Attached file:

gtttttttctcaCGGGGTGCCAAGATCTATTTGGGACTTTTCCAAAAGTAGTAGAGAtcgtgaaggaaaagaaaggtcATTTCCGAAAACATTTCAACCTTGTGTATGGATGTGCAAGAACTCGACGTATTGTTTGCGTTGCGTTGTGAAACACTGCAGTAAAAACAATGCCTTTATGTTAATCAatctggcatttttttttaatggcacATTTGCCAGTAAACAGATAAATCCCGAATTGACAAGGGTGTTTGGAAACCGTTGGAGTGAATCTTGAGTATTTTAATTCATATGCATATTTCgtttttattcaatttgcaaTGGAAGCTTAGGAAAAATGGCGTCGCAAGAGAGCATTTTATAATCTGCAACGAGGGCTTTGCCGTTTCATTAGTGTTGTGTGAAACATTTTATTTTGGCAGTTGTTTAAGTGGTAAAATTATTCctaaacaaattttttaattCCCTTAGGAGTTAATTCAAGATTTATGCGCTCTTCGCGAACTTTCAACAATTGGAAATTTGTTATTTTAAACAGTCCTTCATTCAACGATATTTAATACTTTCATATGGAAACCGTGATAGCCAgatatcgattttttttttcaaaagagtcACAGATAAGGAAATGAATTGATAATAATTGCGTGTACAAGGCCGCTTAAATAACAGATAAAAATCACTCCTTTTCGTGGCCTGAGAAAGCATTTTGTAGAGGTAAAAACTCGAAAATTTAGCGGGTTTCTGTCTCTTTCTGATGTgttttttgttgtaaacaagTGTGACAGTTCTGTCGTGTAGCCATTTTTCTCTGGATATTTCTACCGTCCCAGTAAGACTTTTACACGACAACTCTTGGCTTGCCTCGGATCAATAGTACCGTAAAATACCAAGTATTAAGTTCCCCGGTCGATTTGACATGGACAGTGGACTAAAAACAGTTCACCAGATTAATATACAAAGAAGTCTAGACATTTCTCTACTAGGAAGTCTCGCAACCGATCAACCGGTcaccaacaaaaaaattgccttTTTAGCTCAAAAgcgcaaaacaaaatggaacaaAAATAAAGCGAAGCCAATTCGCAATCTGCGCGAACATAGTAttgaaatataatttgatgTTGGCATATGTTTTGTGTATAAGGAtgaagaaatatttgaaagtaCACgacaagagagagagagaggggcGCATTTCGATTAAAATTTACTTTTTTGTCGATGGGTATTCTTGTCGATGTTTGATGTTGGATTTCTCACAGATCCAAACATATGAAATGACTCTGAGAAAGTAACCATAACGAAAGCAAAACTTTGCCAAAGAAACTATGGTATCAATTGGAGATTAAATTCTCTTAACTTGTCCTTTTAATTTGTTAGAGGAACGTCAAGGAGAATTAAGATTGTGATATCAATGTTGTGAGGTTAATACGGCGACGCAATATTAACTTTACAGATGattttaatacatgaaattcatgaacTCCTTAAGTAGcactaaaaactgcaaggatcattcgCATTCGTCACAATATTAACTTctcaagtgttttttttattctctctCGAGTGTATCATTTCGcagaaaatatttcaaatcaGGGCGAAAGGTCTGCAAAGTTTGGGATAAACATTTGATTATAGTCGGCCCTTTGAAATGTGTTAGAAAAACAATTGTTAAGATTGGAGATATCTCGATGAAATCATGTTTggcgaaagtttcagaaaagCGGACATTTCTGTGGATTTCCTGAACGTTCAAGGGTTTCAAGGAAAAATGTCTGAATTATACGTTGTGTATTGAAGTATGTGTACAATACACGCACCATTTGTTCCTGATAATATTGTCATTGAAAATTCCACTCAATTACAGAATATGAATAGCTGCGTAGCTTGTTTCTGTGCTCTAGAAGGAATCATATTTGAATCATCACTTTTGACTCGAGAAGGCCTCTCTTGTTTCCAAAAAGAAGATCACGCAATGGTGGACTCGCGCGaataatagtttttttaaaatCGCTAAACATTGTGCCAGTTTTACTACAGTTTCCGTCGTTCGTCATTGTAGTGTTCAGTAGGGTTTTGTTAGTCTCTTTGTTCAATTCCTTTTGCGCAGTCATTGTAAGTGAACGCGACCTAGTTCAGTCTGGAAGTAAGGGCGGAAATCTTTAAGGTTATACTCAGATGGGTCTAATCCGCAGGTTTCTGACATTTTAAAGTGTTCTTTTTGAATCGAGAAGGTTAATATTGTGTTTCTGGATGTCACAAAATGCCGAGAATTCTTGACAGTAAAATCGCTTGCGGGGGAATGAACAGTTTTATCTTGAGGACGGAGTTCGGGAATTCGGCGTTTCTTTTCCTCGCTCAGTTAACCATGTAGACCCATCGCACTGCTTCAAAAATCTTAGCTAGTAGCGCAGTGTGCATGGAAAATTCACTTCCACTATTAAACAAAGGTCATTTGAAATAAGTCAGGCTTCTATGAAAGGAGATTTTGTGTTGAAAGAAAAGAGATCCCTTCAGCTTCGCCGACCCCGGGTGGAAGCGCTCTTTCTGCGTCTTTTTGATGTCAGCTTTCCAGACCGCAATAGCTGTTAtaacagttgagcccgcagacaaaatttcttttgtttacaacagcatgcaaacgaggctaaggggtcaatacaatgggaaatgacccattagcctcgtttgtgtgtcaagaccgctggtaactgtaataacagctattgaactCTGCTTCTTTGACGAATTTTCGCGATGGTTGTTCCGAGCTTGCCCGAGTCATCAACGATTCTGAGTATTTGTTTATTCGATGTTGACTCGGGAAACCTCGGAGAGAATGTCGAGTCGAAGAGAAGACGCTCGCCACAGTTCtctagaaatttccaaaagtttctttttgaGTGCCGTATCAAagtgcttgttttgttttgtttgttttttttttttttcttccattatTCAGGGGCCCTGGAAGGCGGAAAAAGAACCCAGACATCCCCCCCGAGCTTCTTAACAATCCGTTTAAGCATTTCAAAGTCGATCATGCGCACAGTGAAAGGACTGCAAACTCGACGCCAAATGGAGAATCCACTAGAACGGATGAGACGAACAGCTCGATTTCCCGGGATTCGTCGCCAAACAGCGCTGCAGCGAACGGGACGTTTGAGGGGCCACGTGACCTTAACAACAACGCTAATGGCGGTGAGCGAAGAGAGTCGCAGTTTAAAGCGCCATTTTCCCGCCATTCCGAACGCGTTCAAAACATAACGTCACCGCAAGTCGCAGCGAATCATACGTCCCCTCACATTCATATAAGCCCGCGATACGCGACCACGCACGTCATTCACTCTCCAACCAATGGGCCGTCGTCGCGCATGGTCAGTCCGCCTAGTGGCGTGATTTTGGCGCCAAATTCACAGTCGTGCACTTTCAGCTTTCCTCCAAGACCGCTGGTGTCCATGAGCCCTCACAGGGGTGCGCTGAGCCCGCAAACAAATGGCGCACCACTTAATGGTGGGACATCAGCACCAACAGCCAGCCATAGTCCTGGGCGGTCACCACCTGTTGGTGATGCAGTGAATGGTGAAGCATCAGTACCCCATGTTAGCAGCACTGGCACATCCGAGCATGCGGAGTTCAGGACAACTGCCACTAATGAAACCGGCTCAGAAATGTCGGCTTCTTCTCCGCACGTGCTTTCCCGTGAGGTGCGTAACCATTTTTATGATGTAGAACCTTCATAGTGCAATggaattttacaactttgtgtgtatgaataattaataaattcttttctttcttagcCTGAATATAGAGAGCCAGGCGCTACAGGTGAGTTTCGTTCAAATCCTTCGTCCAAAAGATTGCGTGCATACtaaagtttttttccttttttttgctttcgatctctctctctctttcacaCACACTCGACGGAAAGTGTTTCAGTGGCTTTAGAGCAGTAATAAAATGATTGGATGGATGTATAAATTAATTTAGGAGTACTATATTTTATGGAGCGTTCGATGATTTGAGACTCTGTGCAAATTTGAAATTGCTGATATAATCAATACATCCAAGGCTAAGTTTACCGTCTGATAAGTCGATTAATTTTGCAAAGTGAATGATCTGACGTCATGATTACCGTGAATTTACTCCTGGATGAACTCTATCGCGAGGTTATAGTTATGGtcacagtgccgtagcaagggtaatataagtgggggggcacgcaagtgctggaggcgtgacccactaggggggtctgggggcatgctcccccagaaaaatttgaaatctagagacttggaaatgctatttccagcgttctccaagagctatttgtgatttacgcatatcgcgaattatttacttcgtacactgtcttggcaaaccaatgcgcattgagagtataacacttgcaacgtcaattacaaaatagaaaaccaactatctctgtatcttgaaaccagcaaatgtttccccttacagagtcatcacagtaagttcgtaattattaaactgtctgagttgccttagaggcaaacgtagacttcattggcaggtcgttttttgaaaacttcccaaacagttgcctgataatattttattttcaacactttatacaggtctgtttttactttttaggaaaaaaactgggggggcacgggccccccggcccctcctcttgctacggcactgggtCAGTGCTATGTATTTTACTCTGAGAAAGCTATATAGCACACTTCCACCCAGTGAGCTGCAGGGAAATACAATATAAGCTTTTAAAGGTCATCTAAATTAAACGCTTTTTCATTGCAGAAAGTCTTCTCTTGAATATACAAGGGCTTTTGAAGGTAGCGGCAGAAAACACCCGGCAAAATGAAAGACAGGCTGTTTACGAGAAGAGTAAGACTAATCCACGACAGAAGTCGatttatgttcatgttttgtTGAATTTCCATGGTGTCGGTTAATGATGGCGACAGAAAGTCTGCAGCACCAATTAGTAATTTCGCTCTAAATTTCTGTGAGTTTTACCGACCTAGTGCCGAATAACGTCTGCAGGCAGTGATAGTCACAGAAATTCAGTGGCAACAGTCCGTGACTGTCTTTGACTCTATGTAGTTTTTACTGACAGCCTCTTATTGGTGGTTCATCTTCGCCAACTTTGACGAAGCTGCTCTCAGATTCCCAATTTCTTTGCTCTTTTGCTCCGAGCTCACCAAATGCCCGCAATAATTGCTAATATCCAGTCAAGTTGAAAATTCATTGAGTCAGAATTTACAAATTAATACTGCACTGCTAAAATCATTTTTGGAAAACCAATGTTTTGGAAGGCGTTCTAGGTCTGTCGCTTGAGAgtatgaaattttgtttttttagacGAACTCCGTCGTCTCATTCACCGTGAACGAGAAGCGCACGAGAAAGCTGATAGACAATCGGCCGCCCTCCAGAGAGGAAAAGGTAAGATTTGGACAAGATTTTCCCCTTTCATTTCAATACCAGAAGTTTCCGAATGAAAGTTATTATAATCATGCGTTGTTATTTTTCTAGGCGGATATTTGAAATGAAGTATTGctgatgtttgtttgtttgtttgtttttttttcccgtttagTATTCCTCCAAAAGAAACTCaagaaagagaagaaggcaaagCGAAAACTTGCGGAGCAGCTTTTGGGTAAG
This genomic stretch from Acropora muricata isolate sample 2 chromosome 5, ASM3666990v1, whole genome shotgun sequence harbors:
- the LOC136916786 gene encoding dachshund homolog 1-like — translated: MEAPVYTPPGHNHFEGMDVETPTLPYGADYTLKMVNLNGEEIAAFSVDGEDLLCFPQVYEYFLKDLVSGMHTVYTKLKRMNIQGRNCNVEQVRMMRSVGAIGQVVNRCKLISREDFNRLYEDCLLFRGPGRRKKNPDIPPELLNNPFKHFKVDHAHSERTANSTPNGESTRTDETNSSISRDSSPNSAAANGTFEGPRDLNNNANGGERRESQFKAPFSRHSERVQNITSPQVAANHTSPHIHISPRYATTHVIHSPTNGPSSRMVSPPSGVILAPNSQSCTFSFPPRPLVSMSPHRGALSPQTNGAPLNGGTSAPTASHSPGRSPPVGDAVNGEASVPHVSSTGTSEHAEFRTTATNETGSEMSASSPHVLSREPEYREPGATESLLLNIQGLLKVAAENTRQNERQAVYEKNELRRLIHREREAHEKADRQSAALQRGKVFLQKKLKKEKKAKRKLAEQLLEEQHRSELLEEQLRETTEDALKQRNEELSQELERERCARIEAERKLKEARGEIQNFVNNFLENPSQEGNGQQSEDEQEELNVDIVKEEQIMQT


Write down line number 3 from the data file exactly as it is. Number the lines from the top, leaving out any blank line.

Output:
- the LOC136916786 gene encoding dachshund homolog 1-like — translated: MEAPVYTPPGHNHFEGMDVETPTLPYGADYTLKMVNLNGEEIAAFSVDGEDLLCFPQVYEYFLKDLVSGMHTVYTKLKRMNIQGRNCNVEQVRMMRSVGAIGQVVNRCKLISREDFNRLYEDCLLFRGPGRRKKNPDIPPELLNNPFKHFKVDHAHSERTANSTPNGESTRTDETNSSISRDSSPNSAAANGTFEGPRDLNNNANGGERRESQFKAPFSRHSERVQNITSPQVAANHTSPHIHISPRYATTHVIHSPTNGPSSRMVSPPSGVILAPNSQSCTFSFPPRPLVSMSPHRGALSPQTNGAPLNGGTSAPTASHSPGRSPPVGDAVNGEASVPHVSSTGTSEHAEFRTTATNETGSEMSASSPHVLSREPEYREPGATESLLLNIQGLLKVAAENTRQNERQAVYEKNELRRLIHREREAHEKADRQSAALQRGKVFLQKKLKKEKKAKRKLAEQLLEEQHRSELLEEQLRETTEDALKQRNEELSQELERERCARIEAERKLKEARGEIQNFVNNFLENPSQEGNGQQSEDEQEELNVDIVKEEQIMQT